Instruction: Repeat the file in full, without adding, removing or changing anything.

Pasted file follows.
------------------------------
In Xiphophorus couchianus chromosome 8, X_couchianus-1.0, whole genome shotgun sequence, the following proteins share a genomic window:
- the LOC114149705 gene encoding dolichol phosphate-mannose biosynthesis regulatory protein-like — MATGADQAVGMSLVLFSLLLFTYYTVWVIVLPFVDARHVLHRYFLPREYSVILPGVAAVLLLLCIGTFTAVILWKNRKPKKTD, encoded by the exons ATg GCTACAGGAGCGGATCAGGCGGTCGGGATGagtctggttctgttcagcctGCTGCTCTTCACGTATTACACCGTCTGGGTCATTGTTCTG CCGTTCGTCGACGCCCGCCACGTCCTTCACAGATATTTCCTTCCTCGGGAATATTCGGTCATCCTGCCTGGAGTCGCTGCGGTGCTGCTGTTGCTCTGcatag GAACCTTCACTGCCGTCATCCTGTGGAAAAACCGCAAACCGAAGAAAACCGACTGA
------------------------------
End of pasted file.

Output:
In Xiphophorus couchianus chromosome 8, X_couchianus-1.0, whole genome shotgun sequence, the following proteins share a genomic window:
- the LOC114149705 gene encoding dolichol phosphate-mannose biosynthesis regulatory protein-like — MATGADQAVGMSLVLFSLLLFTYYTVWVIVLPFVDARHVLHRYFLPREYSVILPGVAAVLLLLCIGTFTAVILWKNRKPKKTD, encoded by the exons ATg GCTACAGGAGCGGATCAGGCGGTCGGGATGagtctggttctgttcagcctGCTGCTCTTCACGTATTACACCGTCTGGGTCATTGTTCTG CCGTTCGTCGACGCCCGCCACGTCCTTCACAGATATTTCCTTCCTCGGGAATATTCGGTCATCCTGCCTGGAGTCGCTGCGGTGCTGCTGTTGCTCTGcatag GAACCTTCACTGCCGTCATCCTGTGGAAAAACCGCAAACCGAAGAAAACCGACTGA